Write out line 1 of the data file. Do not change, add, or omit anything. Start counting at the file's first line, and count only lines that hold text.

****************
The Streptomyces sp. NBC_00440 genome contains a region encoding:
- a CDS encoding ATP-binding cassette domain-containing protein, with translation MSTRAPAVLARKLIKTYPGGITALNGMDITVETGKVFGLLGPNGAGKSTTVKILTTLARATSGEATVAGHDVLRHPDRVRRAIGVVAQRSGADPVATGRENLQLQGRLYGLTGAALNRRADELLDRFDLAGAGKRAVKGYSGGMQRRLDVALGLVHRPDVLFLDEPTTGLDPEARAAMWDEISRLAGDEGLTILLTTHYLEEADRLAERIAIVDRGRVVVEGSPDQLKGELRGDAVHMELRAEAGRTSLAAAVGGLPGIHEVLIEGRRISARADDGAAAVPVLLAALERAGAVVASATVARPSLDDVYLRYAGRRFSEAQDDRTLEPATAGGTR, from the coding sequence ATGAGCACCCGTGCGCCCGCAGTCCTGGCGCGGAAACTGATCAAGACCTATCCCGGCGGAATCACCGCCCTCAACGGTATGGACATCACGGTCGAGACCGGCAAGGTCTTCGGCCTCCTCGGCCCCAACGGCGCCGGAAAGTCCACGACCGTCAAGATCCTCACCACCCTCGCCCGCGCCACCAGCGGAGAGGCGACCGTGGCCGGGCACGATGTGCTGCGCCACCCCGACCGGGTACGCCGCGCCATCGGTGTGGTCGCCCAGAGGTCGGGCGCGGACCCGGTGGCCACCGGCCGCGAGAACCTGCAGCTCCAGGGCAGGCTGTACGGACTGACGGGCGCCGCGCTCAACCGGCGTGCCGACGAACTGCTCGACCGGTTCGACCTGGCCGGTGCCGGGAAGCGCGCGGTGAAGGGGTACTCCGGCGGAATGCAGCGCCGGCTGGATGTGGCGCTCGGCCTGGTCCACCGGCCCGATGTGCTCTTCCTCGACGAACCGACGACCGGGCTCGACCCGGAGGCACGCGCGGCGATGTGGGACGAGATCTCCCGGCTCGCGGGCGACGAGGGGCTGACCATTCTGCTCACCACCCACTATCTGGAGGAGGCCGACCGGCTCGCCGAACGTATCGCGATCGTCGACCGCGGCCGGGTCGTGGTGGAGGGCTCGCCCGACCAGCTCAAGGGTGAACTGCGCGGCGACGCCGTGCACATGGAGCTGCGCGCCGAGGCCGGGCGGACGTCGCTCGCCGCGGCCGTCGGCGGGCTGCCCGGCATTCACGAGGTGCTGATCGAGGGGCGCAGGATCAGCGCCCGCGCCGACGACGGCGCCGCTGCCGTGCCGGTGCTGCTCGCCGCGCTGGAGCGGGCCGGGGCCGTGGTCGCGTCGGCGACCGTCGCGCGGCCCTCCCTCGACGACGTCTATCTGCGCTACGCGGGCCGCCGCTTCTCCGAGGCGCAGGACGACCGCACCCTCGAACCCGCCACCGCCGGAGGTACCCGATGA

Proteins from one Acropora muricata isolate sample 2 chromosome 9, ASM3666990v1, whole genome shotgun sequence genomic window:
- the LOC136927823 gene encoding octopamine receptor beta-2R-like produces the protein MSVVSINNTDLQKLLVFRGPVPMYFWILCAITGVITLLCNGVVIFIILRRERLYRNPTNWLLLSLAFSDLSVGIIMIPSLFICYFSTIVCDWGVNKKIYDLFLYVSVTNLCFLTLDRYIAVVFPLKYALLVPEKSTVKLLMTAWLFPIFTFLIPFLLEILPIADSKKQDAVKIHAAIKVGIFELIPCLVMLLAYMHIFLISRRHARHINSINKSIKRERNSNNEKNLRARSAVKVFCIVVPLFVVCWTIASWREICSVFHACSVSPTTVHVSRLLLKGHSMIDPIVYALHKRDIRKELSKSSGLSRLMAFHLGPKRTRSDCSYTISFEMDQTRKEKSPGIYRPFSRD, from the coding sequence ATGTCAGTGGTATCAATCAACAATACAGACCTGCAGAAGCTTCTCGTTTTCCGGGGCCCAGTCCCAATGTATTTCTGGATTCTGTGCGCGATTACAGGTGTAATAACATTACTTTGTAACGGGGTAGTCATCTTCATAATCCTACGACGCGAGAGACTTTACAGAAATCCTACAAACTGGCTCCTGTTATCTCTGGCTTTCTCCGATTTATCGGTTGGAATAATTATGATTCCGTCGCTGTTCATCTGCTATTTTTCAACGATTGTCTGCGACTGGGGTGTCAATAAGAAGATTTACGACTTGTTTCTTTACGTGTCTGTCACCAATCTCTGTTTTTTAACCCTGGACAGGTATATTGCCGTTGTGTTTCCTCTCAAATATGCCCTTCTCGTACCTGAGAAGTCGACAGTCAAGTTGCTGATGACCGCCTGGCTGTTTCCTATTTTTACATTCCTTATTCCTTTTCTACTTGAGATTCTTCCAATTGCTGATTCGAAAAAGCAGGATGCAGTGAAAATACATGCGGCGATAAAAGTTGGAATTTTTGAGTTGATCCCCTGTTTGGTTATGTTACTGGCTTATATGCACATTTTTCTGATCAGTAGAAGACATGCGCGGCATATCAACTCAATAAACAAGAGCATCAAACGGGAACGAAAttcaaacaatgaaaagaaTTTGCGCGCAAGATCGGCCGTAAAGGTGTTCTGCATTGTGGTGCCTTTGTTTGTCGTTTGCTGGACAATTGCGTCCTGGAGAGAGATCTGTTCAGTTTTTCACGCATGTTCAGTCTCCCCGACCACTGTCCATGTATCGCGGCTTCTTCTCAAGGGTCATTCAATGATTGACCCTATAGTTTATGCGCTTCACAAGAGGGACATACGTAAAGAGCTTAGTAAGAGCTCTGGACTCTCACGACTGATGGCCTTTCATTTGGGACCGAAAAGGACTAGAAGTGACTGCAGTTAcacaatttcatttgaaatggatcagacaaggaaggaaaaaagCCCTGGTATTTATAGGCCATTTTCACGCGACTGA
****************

The Streptomyces sp. NBC_00440 genome contains a region encoding: